Strategic Studies Quarterly, Air University, Maxwell AFB, AL
/ Published November 21, 2019
Are current US alliances likely to precipitate or prevent a great power conflict—particularly with China or Russia?
Comment on Article
Can the US tolerate manpower and platform attrition and maintain the capability and will to fight and win a great power conflict?
James Wood Forsyth Jr. and Ann Mezzell
China and Russia pose challenges to US interests, which is another way of saying that great power rivalry is back and with it competition, and perhaps even great power war.
Should the US adapt its missile defense policy and strategy and leverage new technology to increase the capability of missile defenses?
Are China and Russia leveraging ambiguity and US risk aversion to make the prospect of limited nuclear war more likely?
To ensure a favorable outcome of a great power space war, the US must analyze fundamentals of space warfare, rules for its conduct, escalation control, and criteria for space war termination. View appendices.
What gaps exist in the analytical debate on the proper US military strategy to deter China, and can these gaps be filled?
How will twenty-first-century information technologies shape the way China develops and uses IT before, during, and after a potential great power conflict.?
by Joshua R. Itzkowitz Shifrinson
Reviewed by Joseph M. Parent
As China rises, so does the number of books grappling with what that means. Enter a recent scholarly contribution to the debate—Rising Titans, Falling Giants. Where much of the literature focuses on narrow slices of the puzzle, Shifrinson integrates multiple perspectives into a wide-angle view of great power politics.
by Jonathan D. T. Ward
Reviewed by Lt Col Matthew Tuzel, USAF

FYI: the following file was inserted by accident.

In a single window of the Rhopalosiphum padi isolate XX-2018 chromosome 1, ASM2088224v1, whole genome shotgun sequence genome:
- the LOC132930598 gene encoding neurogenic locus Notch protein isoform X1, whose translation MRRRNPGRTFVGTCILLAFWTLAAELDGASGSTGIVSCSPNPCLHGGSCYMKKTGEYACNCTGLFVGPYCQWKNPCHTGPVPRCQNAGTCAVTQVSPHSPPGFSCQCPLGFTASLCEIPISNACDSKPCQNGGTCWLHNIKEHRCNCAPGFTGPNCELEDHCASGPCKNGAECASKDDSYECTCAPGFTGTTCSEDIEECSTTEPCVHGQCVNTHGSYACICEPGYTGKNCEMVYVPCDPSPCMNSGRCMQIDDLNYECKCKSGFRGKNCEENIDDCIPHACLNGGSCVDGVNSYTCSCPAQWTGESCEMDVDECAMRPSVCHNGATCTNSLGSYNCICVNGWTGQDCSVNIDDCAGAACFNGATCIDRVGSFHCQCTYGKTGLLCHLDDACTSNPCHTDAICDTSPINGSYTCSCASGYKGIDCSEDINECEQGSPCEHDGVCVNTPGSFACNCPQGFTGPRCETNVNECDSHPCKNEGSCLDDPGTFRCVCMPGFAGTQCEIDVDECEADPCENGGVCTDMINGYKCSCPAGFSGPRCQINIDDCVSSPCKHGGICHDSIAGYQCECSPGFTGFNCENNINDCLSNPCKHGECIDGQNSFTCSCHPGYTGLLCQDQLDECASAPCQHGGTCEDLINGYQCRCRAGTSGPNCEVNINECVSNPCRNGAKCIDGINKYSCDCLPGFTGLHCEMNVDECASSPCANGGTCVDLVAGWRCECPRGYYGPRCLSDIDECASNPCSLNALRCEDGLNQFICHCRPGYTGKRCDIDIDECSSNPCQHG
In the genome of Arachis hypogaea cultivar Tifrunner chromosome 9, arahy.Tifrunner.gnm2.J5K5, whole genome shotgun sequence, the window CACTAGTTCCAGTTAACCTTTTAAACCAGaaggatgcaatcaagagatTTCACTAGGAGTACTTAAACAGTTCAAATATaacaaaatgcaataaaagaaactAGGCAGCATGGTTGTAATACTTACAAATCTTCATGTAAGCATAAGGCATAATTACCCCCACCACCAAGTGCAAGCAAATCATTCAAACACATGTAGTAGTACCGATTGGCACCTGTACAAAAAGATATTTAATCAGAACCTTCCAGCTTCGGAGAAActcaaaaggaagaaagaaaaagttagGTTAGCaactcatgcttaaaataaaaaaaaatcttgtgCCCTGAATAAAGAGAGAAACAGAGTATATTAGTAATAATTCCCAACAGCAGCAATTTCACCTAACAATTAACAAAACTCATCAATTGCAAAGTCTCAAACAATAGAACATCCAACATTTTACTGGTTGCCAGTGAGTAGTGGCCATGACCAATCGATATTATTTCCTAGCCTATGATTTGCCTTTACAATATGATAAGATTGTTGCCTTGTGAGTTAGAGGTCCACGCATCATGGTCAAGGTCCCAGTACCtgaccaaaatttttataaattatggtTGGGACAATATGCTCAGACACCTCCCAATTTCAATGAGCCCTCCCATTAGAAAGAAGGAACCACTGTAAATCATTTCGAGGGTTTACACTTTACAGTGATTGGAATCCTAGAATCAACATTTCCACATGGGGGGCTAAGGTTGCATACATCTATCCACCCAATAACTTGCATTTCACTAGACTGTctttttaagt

China’s Vision of Victory is part contemporary affairs and part history of Chinese strategy. It brings a distinctive, valuable perspective about one of the world’s great powers. Ward provides a good yardstick with which to measure Chinese actions. Will we see actions that match Ward’s argument of great continuities in Chinese strategy, or will world events and internal politics lead to different strategic movements from China? Time will tell, but Ward offers a useful model for thinking about China and Chinese strategy.
by Paul R. Viotti
Reviewed by William E. Kelly
The world we live in today in terms of national security is quite different from the past because of new challenges including cyber warfare, terrorism, global climate change, threats in outer space, and the proliferation of weapons of mass destruction. These challenges will not go away but become more serious, dangerous, important, and in need of a proper response by US policy makers. The author calls for a more realistic future consideration of the central concepts associated with national security.
by Paul D. Miller
Reviewed by Lt Col Kevin McCaskey, USAF
American Power and Liberal Order covers a range of concepts in the realm of international relations. Currently a professor at Georgetown University’s School of Foreign Service, Miller himself served in the Bush and Obama administrations, the CIA, and RAND and as an Army Reserve officer. This breadth of experience clearly shows as the book—while clearly a contribution to the international relations body of literature—engages regional conflict, homeland security, grand strategy, military power, political theory, and even diplomatic history. Importantly, this work values practicality, relevance, and accessibility over esotericism.
by Mark M. Lowenthal
Reviewed by Col Jamie Sculerati, USAF, Retired
The Future of Intelligence is Lowenthal’s distilled assessment of challenges facing the intelligence community in the immediate future. The slim volume is divided into chapters on changes in technology, the evolving role of analysis, and issues of governance and oversight. In the end, Lowenthal’s latest work doesn’t provide answers or a roadmap to the future of intelligence so much as it starts a discussion about key issues affecting that future.
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